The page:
State of Washington
Ethics Advisory CommitteeOpinion 08-06
If a judicial officer may not have pre-trial contact with alleged victims (regardless of the charge), may those who are under the judicial officer’s direct control and supervision do so without violating CJC Canon 3(B)(2) and Canon 3(A)(4)? If this pre-trial contact is a prohibited ex parte communication, would it constitute an action that is beyond the scope of the probation officer’s normal duties? Would the phone calls made and letters sent to alleged victims of domestic violence create the appearance of a preference for domestic violence cases when the same response is not offered to alleged victims of other crimes? Could the problem be remedied by making calls and sending letters to the alleged victims of all crimes when the defendant is placed on monitored pre-trial supervision?
Are there any ethical concerns for the district court judges, who are contractually responsible for supervising probation officers assigned to other courts and the municipal court judges who, by contract, have delegated to the district court their responsibility to supervise the probation officers working for their own courts? Has an impermissible delegation of judicial authority taken place by virtue of these probation services contracts?
The county district court has a probation department whose officers are under the direct control and supervision of the district court judges. The department also provides probation services to many local municipalities by contract. The contract provides that the district court judges are responsible for supervising probation officers assigned to the municipalities. Other county probation contracts have similar language.
District and municipal court judicial officers frequently place defendants under the supervision of the court’s probation department for monitoring of their pre-trial conditions of release. Pre-trial probation monitoring is most often utilized for monitoring defendants charged with domestic violence crimes or for driving while under the influence of intoxicants. In the context of domestic violence crimes, the pre-trial conditions typically include a prohibition against the defendant’s possession of firearms, as well as law abiding behavior.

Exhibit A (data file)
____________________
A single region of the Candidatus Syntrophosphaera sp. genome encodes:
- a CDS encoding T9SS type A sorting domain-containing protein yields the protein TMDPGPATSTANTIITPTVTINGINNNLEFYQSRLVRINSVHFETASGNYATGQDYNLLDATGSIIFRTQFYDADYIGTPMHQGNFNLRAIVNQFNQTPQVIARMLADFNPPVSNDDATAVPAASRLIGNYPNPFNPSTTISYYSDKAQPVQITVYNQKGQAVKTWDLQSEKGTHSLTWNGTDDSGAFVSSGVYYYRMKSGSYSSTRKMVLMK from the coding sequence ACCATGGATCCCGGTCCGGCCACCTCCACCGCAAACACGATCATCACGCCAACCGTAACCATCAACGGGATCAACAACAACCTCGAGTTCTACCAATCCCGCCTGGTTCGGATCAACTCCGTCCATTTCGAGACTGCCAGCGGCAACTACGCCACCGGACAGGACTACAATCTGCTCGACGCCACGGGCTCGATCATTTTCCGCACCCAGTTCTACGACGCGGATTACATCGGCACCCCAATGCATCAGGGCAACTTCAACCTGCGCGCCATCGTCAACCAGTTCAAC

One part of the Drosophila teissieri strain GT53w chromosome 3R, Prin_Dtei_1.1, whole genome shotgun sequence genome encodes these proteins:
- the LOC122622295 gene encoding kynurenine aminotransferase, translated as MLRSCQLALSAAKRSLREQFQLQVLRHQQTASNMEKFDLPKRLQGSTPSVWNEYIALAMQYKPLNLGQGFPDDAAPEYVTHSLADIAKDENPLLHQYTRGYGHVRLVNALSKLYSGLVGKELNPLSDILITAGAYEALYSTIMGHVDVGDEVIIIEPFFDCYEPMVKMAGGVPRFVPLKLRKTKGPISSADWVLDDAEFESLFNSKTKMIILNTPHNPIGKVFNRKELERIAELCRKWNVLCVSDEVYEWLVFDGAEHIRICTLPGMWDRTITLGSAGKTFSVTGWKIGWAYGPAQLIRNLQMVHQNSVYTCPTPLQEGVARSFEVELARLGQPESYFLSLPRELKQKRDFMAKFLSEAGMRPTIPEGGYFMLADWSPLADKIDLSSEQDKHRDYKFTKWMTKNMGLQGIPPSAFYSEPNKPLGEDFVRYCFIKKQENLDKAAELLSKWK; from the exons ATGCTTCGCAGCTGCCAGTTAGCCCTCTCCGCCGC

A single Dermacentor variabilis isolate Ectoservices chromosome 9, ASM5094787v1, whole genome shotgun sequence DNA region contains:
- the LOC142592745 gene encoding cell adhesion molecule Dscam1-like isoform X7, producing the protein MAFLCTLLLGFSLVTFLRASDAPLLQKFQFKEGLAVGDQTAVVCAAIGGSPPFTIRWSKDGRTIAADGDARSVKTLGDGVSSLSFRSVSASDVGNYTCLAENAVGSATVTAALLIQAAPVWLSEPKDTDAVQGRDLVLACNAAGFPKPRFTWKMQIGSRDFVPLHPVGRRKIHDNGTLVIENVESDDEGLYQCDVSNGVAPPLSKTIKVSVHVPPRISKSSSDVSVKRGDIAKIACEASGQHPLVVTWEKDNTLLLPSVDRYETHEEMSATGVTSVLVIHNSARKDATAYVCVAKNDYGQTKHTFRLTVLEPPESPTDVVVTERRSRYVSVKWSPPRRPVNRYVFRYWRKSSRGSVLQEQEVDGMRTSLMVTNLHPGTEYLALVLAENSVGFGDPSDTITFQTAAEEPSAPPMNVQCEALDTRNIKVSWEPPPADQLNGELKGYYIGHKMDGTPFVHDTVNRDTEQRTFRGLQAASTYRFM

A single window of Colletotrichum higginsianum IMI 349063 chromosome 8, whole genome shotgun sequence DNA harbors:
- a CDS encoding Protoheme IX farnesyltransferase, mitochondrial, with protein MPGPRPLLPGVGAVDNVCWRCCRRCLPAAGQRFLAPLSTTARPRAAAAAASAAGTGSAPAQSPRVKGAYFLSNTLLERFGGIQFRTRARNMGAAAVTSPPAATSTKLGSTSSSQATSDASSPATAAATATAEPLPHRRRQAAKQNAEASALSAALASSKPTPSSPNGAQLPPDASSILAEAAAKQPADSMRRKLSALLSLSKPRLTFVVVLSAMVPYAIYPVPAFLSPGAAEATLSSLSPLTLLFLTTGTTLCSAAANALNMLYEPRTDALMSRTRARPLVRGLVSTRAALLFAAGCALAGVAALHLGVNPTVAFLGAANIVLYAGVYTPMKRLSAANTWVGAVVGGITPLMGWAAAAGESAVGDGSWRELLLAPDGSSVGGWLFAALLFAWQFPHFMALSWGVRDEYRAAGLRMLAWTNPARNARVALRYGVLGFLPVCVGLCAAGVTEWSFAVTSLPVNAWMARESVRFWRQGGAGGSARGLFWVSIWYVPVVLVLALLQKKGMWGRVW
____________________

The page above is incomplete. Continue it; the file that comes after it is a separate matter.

When assigned to monitor a pretrial domestic violence case, the probation officer will contact the alleged victim(s) by telephone and letter. The letter advises the recipient that the defendant’s behavior is being monitored and invites the alleged victim(s) to contact the department with any questions or concerns that he/she may have, or to report violations of the supervision. A copy of the court’s order is included with the letter. The letter also provides a list of community resources to which the victim can turn for free support services, such as victim support groups.
For heightened pre-trial supervision of alleged domestic violence offenders, certain enhancements are being considered. It has been suggested that the probation officer should take a more active role in disarming those defendants who have been prohibited by the court from possessing a firearm or deadly weapon as a condition of their pre-trial release. When supervising such defendants, the probation officer will be tasked with developing a better relationship with the victim(s), not only to facilitate the monitoring of the weapons prohibition condition, but to encourage victims to utilize the probation department as a personal resource. The probation officer will emphasize the weapon prohibition to the victim(s) in the correspondence sent, and in all domestic violence cases, the letter will be followed up with a personal telephone call to the victim(s). During the call, the victim will be made aware that probation is another resource to which he or she may turn for assistance.